8. Failure says:

    wellll— long story short:
    1. made fudge
    2. stirred for 20 minutes… Turned BLACK
    3. tastes like fudge
    with smoke
    and bitter ground coffee
    did I do anything wrong
    :(

    • Mika Mika says:

      Did you do anything wrong? Probably. Sounds like you burned it… how hot was your stove turned up? It needs to be medium-low, not full blast. How big was your pot? If you used a too-big pot, or something with a very wide bottom, you might have had too much surface area.

  9. Tezi says:

    Love this recipe Mika! Thank you – if you follow this you cannot go wrong. Thermometer is key I recon.

  10. Dalton says:

    I tried this today. And it was so extremely sweet. Not like American fudge, to me this is sweeter. But I don’t have much of a liking for chocolate. This is good but too sweet for me to try and make a whole batch.

    • Mika Mika says:

      There is no chocolate in this recipe… so I’m not sure what you mean when you say you don’t like chocolate when critiquing the recipe? As far as the recipe goes, this is fudge, which is a type of candy. If you don’t like sweet stuff… then I guess candies like fudge are probably not for you!

  11. Emily says:

    Hi Mika! I was just wondering, how many people does this recipe serve? It sounds delicious and I was just going to make it as a treat for the kids in my class and there are thirty. Thank you!

    • Mika Mika says:

      It makes 24 squares (how I cut it), so I would say anywhere between 12 – 24 servings. But you could cut them smaller, just do 5 rows, and cut the rows into 6 pieces, so that will give you 30 slightly smaller squares.

  12. Dani says:

    Turned out great! Thanks for the very detailed directions.

  13. Anthony says:

    Hi i was wondering what the measurements were when referring to 5T or 2T etc?

  14. Chantelle says:

    Hi! This is my FAVOURITE sweet of all time! Just wondering if I can use caster sugar instead of regular sugar ?

    • Mika Mika says:

      I’m not sure… I’ve never tried it that way. I normally use regular granulated sugar. You could try it and see if it works?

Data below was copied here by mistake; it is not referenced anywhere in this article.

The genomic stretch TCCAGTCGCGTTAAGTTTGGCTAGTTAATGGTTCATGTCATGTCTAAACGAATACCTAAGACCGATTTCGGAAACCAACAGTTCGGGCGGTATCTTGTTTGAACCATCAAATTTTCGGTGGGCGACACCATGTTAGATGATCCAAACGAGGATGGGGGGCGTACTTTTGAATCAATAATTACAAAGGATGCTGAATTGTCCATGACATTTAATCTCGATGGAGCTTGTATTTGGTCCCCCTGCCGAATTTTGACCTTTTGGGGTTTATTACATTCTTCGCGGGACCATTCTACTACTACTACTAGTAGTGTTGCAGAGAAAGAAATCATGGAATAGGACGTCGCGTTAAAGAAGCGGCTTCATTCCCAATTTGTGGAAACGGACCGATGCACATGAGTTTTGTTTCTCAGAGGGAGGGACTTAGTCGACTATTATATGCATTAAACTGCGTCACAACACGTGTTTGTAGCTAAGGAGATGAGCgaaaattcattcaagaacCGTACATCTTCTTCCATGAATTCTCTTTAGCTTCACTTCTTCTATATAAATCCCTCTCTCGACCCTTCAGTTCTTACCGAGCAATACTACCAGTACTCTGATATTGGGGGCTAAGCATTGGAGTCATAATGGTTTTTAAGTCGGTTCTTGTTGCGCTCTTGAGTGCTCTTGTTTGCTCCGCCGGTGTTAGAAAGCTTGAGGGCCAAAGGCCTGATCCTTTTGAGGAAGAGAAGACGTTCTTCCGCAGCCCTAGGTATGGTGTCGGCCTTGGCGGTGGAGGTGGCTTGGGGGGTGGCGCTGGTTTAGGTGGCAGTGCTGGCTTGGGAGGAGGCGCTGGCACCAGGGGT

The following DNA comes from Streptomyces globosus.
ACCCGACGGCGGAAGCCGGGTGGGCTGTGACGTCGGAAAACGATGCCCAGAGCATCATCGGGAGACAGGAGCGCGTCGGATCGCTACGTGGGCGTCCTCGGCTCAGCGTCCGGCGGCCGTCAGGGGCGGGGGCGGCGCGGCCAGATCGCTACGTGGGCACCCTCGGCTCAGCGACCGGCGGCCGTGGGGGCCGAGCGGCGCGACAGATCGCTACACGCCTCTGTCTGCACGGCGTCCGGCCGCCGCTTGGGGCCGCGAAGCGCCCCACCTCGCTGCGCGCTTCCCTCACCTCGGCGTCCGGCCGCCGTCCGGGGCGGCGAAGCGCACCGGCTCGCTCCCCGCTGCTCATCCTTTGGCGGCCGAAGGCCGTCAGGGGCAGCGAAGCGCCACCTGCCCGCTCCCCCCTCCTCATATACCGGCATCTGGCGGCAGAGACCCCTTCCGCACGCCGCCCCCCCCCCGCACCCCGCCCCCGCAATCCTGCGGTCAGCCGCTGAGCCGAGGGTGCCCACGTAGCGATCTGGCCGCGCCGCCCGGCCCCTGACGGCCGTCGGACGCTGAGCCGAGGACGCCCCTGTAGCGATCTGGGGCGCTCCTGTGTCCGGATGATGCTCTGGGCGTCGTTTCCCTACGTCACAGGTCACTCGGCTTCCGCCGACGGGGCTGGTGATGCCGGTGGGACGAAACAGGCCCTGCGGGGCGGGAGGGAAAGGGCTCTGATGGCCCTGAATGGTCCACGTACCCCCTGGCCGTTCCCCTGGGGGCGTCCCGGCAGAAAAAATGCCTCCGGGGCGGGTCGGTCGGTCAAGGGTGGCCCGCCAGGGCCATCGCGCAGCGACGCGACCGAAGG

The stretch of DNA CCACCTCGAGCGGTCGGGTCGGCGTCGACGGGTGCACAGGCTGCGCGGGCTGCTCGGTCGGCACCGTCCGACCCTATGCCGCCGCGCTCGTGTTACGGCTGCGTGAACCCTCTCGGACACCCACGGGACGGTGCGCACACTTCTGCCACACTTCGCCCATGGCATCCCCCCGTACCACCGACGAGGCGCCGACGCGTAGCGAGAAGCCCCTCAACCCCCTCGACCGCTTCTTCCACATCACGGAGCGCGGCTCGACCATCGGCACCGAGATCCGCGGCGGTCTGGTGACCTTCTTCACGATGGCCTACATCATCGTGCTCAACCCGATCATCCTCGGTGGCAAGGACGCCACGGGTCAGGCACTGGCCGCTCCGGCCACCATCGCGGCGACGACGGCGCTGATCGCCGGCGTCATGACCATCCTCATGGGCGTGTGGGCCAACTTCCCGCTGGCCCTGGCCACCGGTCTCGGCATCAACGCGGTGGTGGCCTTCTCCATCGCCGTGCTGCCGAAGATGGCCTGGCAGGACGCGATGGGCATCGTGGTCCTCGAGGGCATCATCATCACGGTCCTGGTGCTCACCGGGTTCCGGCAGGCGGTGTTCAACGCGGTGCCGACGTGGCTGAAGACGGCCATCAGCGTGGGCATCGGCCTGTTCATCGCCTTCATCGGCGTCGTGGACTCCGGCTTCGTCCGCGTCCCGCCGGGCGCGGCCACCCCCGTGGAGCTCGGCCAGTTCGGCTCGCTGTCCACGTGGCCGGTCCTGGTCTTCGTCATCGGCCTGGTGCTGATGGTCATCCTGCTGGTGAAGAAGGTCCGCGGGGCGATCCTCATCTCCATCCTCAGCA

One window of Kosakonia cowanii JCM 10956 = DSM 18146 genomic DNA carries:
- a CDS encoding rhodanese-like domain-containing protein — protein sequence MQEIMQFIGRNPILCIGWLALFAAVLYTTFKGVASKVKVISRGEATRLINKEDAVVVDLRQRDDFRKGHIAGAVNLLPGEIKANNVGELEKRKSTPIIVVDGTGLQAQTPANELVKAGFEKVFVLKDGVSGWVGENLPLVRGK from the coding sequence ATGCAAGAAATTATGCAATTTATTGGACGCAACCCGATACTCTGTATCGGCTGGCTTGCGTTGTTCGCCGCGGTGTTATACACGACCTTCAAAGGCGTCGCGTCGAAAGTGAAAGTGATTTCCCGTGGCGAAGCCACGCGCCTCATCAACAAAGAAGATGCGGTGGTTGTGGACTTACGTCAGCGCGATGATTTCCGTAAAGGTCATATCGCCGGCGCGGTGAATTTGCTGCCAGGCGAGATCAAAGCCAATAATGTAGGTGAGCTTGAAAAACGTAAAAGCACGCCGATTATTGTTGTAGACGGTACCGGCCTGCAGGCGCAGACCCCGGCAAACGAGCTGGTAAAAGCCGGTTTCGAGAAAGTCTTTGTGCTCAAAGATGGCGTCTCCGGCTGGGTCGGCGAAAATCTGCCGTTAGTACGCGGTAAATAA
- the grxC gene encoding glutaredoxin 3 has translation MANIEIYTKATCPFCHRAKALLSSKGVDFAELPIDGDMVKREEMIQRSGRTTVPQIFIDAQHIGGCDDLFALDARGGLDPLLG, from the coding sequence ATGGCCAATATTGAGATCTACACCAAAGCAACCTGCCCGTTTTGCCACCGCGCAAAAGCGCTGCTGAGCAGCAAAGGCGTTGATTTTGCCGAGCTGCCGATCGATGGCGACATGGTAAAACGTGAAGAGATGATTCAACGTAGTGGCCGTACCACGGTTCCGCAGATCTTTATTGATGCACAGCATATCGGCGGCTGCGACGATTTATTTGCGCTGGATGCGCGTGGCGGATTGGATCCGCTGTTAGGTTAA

15. rozlynn crotz says:

    Finally…a decent south african recepi..tht sounds fool proof…ill be making this as a fathers day gift ths weekend…..wish me luck!…thanx mika

  16. Jayme says:

    I just made this tonight, aaah the flavours there but it didnt set properly!! What did I do wrong? Did I take it off the heat to early? Or did I not mix it with the vanilla long enough? I followed all the steps but came out like soft toffee.

    • Mika Mika says:

      I’m not sure? After you add the vanilla, you want to keep stirring until the mixture starts looking chalky. If you stop stirring too soon, you end up with more of a soft chewy caramel (which is still good… but not fudge!).

  17. Carole says:

    Hi. I did de recipe but without de vanilla. The mixture is not getting hard, even with one night in the fridge. It’s more like a chewy texture. Is vaniila so important for the nice texture of rhe south african fudge of maybe someting else I did wrong? Can I reheat this mixture and try to recuperate it?

    • Mika Mika says:

      You need to add the vanilla. Without the vanilla, you will end up with a soft chewy caramel. It will taste good (and you can cut and wrap in waxed paper for homemade caramel chews), but it won’t be a fudge!

      Make sure to add the vanilla extract, and then stir until the mixture looks chalky as instructed in step 6 (***I did warn that that was the most important step!***)

  18. Sa-eeda Daniels says:

    Aaaaaaaah!!!
    This recipe used to come on the condensed milk tins!
    Was a staple in many Cape Town homes!
    Still today, you will find These on shop counters.
    Thank you for the recipe and the photos!
    It looks perfect!
    About to start a batch myself!
    Xxx